The orderId field in the BranchConditions is important. This is the order that the conditions will appear in the Flash dialogue box and, more importantly, this is the order in which the progress engine will check the conditions. So say that the tool's data is such that conditions orderId #2 and orderId#4 are both true. Then it is condition orderId #2 that will get selected.

Checking for Text

One of the other sorts of tests we will do like this will be checking for text in forum or q&a entries. For this we need to build a screen that allows the users to enter the desired/undesired words in an entry form similar to the Google Advanced Search (so that users don't have to remember syntax like +, -, and, or, etc) and from that generate a regex that is stored in the condition details in the tool (would be nice to store a compiled regex for performance but that would have issues when server restarts/change JVMs/etc). Then when the learner reaches the branching point, the regex would be run against the learner's responses.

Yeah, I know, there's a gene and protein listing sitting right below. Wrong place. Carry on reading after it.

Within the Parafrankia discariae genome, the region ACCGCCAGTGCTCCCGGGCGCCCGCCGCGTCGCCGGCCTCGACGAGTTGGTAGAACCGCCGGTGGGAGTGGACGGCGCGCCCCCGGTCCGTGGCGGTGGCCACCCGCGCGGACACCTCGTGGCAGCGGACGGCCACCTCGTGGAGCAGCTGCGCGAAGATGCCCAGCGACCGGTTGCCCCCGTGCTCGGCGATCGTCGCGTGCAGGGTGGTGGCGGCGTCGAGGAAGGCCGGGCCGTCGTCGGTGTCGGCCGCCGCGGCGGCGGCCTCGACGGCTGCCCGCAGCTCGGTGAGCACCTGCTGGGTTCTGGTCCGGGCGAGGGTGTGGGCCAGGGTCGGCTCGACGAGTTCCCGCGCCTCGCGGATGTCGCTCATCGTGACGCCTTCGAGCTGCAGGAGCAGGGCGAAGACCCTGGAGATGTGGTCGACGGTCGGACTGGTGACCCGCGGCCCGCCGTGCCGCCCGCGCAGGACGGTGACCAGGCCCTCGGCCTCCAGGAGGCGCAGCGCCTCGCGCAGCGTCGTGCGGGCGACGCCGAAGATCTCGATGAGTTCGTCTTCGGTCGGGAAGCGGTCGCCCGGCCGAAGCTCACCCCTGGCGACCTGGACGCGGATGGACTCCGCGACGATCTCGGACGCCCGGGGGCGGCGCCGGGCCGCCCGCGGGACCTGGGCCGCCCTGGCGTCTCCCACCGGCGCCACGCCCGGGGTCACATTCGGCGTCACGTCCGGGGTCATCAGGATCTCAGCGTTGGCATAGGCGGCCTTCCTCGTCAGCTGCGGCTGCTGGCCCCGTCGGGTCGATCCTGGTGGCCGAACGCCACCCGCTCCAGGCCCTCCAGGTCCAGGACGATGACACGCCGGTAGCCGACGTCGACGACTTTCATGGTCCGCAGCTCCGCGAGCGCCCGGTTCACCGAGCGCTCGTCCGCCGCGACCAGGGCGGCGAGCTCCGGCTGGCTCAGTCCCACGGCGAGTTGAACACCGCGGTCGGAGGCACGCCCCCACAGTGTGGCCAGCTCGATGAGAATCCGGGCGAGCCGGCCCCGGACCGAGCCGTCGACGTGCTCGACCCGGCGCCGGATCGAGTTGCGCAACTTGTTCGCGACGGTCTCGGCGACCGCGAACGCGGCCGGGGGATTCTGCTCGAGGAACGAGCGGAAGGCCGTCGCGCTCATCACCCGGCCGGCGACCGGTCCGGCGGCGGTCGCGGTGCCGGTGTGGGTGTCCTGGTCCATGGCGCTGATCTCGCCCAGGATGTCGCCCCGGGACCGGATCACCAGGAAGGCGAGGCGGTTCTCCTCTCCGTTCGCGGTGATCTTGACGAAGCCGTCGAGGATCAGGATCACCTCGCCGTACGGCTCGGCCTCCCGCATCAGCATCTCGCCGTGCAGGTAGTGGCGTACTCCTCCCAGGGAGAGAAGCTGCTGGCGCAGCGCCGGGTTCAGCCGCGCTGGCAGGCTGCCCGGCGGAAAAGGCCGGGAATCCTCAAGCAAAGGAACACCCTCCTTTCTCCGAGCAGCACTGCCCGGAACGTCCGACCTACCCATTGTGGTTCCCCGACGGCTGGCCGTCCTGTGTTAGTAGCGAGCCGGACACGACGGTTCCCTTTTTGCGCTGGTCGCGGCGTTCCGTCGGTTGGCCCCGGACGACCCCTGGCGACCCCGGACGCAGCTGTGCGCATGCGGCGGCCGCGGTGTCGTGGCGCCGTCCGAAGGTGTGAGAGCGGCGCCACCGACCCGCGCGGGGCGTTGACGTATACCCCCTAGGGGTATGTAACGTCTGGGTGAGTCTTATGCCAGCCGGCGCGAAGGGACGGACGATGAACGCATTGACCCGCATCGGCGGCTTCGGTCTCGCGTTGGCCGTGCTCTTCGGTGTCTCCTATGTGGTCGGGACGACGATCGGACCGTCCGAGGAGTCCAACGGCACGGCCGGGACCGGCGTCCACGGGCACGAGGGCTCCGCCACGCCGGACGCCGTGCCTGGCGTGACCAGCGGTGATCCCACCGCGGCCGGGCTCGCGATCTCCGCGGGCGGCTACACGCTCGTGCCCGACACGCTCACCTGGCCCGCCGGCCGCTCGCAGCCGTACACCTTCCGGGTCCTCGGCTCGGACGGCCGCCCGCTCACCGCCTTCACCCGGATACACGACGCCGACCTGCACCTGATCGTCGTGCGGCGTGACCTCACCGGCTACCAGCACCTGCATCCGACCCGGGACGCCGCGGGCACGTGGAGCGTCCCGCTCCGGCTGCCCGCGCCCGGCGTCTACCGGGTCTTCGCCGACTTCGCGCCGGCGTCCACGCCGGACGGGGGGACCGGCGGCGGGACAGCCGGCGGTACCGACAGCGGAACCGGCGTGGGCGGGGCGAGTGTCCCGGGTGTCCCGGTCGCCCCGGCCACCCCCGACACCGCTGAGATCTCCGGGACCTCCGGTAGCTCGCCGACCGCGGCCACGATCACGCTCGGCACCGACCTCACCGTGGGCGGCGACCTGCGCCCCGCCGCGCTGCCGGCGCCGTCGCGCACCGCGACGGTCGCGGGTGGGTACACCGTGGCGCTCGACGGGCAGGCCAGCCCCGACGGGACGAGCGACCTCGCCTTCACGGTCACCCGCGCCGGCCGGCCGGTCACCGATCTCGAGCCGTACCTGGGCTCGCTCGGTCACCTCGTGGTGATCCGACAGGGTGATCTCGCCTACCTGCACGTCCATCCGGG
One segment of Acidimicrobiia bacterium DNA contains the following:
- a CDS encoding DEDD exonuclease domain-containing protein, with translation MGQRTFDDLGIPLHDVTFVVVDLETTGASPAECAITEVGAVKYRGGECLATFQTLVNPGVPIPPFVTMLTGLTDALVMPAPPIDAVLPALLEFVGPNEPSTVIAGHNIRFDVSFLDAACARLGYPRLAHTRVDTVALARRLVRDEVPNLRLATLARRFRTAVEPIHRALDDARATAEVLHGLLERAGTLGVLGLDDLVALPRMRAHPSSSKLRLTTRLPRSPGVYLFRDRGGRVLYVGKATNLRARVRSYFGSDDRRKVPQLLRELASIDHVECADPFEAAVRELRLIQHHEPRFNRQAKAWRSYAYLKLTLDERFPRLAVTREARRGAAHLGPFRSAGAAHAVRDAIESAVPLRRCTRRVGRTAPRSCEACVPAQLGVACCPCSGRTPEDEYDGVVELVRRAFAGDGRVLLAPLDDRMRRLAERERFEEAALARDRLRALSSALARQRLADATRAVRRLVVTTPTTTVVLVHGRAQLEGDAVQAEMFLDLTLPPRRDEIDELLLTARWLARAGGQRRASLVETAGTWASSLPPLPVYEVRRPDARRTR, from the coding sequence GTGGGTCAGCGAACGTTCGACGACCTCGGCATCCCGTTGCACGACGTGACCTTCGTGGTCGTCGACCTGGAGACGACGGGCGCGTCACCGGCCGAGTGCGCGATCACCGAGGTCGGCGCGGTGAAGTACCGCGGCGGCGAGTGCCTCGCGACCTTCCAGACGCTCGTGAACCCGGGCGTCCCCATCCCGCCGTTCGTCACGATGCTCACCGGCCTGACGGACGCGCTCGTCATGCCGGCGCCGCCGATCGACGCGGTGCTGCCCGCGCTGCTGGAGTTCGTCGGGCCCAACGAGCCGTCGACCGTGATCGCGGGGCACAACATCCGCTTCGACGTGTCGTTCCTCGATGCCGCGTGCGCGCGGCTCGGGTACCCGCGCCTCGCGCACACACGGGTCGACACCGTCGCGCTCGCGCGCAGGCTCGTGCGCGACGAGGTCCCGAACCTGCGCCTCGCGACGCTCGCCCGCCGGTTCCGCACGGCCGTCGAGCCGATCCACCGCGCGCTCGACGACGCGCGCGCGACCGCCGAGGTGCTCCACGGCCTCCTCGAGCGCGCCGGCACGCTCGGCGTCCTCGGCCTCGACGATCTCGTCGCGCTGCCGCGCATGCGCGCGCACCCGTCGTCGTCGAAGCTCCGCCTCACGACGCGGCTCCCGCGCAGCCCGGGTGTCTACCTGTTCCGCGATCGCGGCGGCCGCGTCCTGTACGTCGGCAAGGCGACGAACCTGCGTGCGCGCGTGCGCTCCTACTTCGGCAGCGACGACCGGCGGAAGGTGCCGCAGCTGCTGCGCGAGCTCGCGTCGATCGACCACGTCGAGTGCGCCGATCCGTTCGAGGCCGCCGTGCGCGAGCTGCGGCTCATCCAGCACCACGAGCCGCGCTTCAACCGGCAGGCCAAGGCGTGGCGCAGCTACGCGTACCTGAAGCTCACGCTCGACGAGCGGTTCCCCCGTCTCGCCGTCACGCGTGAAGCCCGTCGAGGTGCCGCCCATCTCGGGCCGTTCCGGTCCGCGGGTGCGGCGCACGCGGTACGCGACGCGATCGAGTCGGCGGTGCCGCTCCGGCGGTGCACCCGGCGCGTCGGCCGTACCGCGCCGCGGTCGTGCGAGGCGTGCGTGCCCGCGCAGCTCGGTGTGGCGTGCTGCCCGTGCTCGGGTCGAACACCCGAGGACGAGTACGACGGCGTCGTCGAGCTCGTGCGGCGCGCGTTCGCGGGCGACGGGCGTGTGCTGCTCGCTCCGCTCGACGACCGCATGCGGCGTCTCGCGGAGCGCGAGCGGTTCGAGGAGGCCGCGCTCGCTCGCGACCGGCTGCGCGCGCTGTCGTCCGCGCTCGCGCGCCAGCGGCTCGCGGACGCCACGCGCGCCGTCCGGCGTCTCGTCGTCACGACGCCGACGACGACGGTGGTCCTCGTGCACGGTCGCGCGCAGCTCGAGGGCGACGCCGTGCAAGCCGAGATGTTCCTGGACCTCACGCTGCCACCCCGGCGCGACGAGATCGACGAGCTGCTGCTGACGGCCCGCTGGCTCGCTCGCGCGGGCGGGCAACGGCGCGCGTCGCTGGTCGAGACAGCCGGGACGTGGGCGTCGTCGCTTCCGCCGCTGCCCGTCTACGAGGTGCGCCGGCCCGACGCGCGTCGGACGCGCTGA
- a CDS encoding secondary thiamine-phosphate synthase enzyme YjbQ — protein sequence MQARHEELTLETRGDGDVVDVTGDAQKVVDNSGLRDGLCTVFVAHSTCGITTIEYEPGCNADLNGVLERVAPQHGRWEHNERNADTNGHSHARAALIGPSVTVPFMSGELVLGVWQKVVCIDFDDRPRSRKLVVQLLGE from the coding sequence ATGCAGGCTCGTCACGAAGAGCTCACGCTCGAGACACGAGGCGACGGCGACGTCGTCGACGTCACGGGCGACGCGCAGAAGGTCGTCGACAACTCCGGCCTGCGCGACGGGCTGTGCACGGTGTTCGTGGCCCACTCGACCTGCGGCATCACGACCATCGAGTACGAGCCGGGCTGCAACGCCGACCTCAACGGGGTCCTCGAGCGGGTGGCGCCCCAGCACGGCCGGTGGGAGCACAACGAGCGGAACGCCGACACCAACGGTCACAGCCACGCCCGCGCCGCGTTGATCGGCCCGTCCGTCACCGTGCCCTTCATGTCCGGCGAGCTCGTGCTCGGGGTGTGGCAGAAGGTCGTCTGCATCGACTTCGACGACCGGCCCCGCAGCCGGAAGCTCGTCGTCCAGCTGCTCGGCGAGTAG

As we develop this for the first time, we need to make as much of it as possible generic code that can be used across many tools. The regex parts can go in a utility class in lams_common, and we need to use a tag or some other jsp fragment that reuses the same search entry fields.

Setting up Complex Outputs

In the future, we may have output that are "structured", such as a series of postings for forum. We won't need this until we handle tool to tool outputs, so apart from fields in the ToolOutputDefinition and ToolOutput objects referring to complex bits, we haven't done any of the implementation for this. So you can ignore any reference to Complex outputs for now.